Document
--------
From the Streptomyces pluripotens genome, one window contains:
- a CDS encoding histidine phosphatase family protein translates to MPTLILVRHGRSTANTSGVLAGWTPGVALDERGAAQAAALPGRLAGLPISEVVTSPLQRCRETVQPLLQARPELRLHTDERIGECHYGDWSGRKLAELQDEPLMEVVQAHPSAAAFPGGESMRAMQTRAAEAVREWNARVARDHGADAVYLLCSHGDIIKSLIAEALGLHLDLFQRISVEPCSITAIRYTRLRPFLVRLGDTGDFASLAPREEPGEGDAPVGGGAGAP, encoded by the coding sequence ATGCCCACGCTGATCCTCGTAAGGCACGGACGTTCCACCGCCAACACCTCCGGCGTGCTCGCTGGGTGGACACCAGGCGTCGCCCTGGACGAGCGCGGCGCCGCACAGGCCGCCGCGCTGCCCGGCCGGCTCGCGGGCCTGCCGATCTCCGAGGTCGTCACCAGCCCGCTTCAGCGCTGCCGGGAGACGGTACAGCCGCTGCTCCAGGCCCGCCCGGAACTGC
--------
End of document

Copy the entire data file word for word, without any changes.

From the Streptomyces pluripotens genome, one window contains:
- a CDS encoding histidine phosphatase family protein translates to MPTLILVRHGRSTANTSGVLAGWTPGVALDERGAAQAAALPGRLAGLPISEVVTSPLQRCRETVQPLLQARPELRLHTDERIGECHYGDWSGRKLAELQDEPLMEVVQAHPSAAAFPGGESMRAMQTRAAEAVREWNARVARDHGADAVYLLCSHGDIIKSLIAEALGLHLDLFQRISVEPCSITAIRYTRLRPFLVRLGDTGDFASLAPREEPGEGDAPVGGGAGAP, encoded by the coding sequence ATGCCCACGCTGATCCTCGTAAGGCACGGACGTTCCACCGCCAACACCTCCGGCGTGCTCGCTGGGTGGACACCAGGCGTCGCCCTGGACGAGCGCGGCGCCGCACAGGCCGCCGCGCTGCCCGGCCGGCTCGCGGGCCTGCCGATCTCCGAGGTCGTCACCAGCCCGCTTCAGCGCTGCCGGGAGACGGTACAGCCGCTGCTCCAGGCCCGCCCGGAACTGC